BP: Had you gained valuable experience from writing your debut that you were able to use when writing the new series?
RF: I think every writer gains valuable experience with everything they write. Every novel teaches you something you didn’t know before. Not that this makes the process any easier!

BP: If you look at the story of Steelhaven itself, what was the hardest part to write?
RF: I guess it has to be a love scene from the POV of a teenage girl. I’ve never been a teenage girl in love, so that was pretty difficult to get right. Hopefully I got somewhere near.

BP: Besides the hardest part, which part or parts of the book did you enjoy writing the most?
RF: With every book there are always scenes you can’t wait to write, ones that will go around in your head a year or so before you ever get to put them down on paper. I can’t really go into specifics without making this a bit spoilery, but with The Shattered Crown there were scenes with Waylian and Nobul I’d been waiting an age to get to, and I took a lot of pleasure in transferring them from my head to the page.

BP: If you would be given the chance to retract your book and make an adjustment to the story, would you do it? And if yes, which part and why?
RF: Not at the moment, I’m pretty happy with the way they’ve all turned out so far. Ask me that question in five years though, and you may very well get a different answer.

BP: Steelhaven is a strong character driven fantasy, who is your favourite character?
RF: That’s like asking me to choose between my children (for the record, I don’t have any children). I’ve actually developed a liking for a couple of characters that don’t currently have POVs, and who may well become the focus of future novels beyond the Steelhaven trilogy. We’ll just have to wait and see.

BP: The Shattered Crown is the second book in the Steelhaven series, have you already mapped out how many volumes the series will run?
RF: The current story arc will conclude in the next volume and I have a clear idea of how that will turn out. Beyond that I’ve got a rough idea for another couple of semi-stand-alone novels in the same setting, which may or may not focus on characters already featured in the Steelhaven trilogy. We’ll just have to see.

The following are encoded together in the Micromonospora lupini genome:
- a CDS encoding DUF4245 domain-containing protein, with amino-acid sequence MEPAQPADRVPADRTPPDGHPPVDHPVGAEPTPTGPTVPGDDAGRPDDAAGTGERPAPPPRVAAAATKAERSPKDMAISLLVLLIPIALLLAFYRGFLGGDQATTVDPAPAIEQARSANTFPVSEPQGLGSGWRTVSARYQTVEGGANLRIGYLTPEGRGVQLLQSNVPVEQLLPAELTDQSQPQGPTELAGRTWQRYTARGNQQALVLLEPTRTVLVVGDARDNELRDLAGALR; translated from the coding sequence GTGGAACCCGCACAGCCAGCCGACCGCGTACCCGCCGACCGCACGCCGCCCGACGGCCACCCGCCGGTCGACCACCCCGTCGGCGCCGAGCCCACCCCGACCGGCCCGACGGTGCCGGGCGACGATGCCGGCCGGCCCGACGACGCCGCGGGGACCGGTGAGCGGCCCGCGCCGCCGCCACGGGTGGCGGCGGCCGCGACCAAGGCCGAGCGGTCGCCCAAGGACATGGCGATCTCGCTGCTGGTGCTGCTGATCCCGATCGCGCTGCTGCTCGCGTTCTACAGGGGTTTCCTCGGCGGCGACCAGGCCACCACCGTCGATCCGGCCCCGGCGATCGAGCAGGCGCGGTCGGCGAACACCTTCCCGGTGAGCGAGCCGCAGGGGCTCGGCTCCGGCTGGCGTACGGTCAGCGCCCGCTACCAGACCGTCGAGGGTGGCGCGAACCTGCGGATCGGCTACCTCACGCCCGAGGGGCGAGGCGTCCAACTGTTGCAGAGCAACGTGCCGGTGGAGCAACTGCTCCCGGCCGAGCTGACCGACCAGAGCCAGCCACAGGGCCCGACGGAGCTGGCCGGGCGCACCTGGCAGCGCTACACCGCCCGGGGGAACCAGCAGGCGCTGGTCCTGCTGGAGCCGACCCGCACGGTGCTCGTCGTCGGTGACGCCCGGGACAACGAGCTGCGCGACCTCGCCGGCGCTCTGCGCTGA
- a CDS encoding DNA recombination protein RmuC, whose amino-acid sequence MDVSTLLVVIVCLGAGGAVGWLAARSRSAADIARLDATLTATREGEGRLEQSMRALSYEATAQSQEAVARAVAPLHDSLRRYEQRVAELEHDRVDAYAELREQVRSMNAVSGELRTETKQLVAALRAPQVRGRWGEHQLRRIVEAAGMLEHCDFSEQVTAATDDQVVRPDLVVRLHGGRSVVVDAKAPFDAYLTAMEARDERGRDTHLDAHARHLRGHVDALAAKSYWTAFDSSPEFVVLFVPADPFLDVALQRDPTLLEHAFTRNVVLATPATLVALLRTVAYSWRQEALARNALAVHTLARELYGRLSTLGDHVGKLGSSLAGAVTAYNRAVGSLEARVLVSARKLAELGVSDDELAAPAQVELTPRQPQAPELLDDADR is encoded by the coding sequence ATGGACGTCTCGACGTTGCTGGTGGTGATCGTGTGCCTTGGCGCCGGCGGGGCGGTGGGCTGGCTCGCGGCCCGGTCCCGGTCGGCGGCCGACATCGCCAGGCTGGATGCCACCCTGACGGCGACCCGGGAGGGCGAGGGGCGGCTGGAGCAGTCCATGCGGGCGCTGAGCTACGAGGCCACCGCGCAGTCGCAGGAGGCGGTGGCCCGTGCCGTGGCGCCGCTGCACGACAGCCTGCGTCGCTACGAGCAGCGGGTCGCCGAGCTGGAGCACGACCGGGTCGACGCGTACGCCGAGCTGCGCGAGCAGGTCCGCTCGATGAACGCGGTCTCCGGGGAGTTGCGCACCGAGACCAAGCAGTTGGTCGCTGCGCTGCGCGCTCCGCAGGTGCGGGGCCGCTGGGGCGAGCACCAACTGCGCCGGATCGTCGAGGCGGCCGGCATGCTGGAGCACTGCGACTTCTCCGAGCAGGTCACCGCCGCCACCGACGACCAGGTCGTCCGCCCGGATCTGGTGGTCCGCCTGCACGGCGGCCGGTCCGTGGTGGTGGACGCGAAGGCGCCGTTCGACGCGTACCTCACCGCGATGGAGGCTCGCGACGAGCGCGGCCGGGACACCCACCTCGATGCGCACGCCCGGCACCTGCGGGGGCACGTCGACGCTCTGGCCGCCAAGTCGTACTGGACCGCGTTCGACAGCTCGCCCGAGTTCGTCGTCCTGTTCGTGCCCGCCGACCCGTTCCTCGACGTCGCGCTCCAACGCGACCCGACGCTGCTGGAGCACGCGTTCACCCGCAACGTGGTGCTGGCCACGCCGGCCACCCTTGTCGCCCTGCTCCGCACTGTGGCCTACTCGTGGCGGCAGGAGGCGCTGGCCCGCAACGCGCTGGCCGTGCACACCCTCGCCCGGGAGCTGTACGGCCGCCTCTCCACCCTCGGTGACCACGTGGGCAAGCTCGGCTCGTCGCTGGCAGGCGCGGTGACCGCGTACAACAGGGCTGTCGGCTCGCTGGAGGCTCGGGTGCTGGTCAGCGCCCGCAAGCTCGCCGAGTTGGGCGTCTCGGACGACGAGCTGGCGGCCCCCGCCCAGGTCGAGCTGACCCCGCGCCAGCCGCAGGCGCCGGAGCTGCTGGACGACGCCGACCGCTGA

BP: Do you have any other projects that you wish to pursue in the near future besides Steelhaven?
RF: I’d very much like to return to the Blaklok series and write a sequel to Kultus one day. I’d originally planned a five or six book arc for Blaklok but unfortunately things didn’t quite turn out as planned and I ended up telling the story of Steelhaven instead. I also quite fancy writing some kind of gritty, military-based space opera, but that’s just pipe-dream territory at the moment.

BP: Everyone enjoys fantasy in their own way, what do you like most about reading and writing fantasy?
RF: That’s quite a difficult one to answer. I think I was always a fan as a kid because of the element of escapism it brought. Since then I think I more enjoy the fact that it’s such a diverse genre with an infinite number of stories to tell. And swards… you can never have too many swards!

BP: And just lastly, if you would have to give your top 5 favourite books, which would they be?
RF: Another tough one! Okay, this list probably won’t be that definitive, and I reserve the right to change it on a whim, but here goes:

- Sword in the Storm by David Gemmell
- Best Served Cold by some bloke called Joe Abercrombie
- A Game of Thrones by George RR Martin
- On Writing by Stephen King
- The Wasp Factory by Iain Banks

BP: Thank you very much Richard and good luck with your future projects!!
RF: Thank you!